Butler Institute Gets $250,000 to Fund Programs, Projects
YOUNGSTOWN, Ohio – The Butler Institute of American Art today announced the receipt of several grants, including two from the National Endowment for the Arts along with funds from area companies and foundations.
The bulk of the $250,000 the Butler Institute received was from the state of Ohio for capital improvements and other projects, the museum reported.
“The Butler relies on the generosity of the community to support its free education programming. We are grateful for this extraordinary good will,” Dr. Louis Zona, the museum’s director, said in a prepared statement. Grant funds will be used to support the museum’s educational mission as well as capital projects.
One of two NEA Arts Engagement in American Communities grants the Butler Institute received was awarded to support the museum’s 2014-2015 Good Neighbors program, which brings outreach programs to fourth grade students. Mary Grace Hune and the Verizon Foundation Marching Incentive Program provided additional funding for the program. It will continue through out the 2015-2016 school year with support from the Thomases Family Endowment of the Youngstown Area Jewish Federation, First Place Community Fund of the Community Foundation of the Mahoning Valley and the Ruth Beecher Charitable Trust through the PNC Charitable Trust Grant Review Committee.
The NEA arts engagement fund provided a grant to support free educational programming during the October-November exhibition of California Impressionism from the Irvine Museum of Art. The exhibition also was funded by the Florence Simon Beecher Foundation.
A third federal grant, a Preservation Assistance Grant from the National Endowment for the Humanities, will be used to assess the condition of works on paper in the collection, and to identify works that are in need of immediate preservation, Zona said.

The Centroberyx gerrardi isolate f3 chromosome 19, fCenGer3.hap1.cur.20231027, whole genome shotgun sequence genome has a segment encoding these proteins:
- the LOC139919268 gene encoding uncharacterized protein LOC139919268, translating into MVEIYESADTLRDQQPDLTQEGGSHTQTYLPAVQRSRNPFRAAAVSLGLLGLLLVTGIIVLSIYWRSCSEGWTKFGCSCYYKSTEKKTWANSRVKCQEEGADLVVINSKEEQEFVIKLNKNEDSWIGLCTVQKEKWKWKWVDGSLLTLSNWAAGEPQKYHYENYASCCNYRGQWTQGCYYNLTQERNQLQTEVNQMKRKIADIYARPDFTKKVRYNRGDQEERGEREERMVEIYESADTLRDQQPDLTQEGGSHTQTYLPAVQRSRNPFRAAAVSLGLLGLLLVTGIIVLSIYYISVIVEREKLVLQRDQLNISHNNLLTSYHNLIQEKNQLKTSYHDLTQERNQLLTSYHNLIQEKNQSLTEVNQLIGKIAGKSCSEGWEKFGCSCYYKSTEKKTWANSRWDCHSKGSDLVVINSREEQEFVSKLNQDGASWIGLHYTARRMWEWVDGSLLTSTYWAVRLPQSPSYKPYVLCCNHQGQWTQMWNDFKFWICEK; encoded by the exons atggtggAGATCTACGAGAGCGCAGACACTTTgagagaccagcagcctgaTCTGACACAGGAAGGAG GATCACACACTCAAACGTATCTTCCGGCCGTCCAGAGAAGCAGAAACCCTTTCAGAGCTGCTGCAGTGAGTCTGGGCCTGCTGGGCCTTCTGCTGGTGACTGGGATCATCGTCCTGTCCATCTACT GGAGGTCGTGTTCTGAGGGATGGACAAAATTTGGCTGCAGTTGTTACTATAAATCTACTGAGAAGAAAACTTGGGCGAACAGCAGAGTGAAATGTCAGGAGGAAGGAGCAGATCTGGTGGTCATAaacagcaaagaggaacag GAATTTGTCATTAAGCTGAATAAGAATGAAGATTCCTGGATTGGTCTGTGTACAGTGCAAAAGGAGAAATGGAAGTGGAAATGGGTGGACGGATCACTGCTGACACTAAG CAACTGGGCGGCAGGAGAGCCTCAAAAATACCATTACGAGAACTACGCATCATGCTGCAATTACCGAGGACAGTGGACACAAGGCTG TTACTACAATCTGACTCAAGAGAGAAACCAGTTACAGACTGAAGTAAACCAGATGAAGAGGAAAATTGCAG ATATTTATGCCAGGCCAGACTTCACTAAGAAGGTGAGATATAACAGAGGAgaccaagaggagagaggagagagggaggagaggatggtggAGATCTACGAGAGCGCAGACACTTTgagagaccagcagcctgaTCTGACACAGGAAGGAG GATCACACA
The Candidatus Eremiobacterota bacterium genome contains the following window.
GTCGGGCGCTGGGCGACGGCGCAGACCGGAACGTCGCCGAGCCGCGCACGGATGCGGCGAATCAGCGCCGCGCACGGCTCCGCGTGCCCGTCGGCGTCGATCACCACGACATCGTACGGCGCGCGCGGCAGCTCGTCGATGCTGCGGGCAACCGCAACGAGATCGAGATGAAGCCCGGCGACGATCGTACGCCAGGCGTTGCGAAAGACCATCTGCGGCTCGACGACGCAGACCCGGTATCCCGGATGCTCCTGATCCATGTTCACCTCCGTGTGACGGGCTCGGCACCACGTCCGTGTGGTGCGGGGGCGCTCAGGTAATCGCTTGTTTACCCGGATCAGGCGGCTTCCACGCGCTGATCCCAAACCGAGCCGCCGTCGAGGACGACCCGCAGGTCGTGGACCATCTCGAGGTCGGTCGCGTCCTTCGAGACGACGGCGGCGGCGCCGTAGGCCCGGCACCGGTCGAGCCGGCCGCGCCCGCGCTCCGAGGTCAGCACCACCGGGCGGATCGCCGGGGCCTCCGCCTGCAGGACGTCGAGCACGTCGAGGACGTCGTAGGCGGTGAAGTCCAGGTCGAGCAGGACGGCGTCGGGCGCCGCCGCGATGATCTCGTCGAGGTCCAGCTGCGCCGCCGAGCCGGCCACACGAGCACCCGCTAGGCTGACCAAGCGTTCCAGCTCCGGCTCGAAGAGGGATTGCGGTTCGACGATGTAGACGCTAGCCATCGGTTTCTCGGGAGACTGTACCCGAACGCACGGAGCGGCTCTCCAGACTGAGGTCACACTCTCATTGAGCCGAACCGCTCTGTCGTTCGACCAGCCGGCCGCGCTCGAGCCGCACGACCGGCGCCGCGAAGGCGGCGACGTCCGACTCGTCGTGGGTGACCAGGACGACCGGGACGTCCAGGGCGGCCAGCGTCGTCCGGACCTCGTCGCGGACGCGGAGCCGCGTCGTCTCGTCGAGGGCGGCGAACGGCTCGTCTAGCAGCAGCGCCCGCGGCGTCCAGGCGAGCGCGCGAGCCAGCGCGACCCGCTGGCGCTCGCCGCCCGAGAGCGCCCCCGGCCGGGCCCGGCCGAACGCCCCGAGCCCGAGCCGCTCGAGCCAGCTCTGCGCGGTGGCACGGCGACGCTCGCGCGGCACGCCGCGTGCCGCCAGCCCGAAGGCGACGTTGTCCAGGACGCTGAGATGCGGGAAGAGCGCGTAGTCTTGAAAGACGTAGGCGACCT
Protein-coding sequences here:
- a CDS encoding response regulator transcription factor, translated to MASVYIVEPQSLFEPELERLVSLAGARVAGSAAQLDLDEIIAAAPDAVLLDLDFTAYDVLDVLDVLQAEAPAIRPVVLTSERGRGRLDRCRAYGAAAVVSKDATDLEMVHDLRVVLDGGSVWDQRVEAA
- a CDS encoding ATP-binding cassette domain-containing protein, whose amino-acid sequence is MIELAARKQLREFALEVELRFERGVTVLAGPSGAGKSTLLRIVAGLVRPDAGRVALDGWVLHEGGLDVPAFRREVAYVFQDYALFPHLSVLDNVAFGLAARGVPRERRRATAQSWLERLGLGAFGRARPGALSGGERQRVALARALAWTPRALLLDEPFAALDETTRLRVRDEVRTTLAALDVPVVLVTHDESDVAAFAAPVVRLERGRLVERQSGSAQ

Additionally, the Ohio Arts Council has awarded a substantial grant to the Butler to support the cost of museum operations, he said.
Funding for capital projects includes support from the Youngstown Foundation and the Ohio Facilities Construction Commission for replacement of humidity control system units and the replacement of the museum’s small elevator.
Funding from the Thomases Family Endowment will be earmarked to replace damaged shades in the glass ceiling of the Beecher Court atrium. The Thomases Family Endowment also funded an upcoming retrospective of works by Jack Tworkov, to be shown this fall at the Butler’s Trumbull County Branch.
Grants by local foundations and businesses include funding of the Butler’s recent Summer Visual Art Day Camp for children by the Home Savings Community Foundation, Kiwanis of Youngstown, Piper’s Printing in Canfield and Foundation Medici of Trumbull County.
An “Arts in the Early Morning” program, which funds the cost of the Butler being open for school group tours , has been funded by the Dominion Foundation. The Schwebel Family Foundation has again funded the printing of holographic cards featuring the Butler masterwork “Snap the Whip” by Winslow Homer. The cards are distributed to the 30,000 school children who visit the museum each year.
A grant from Stifel Nicolaus will support both the annual community open house Nov. 22, and the museum’s American Holiday Arts and Crafts Show and Sale the first weekend in December.
SOURCE: Butler Institute of American Art.
Copyright 2024 The Business Journal, Youngstown, Ohio.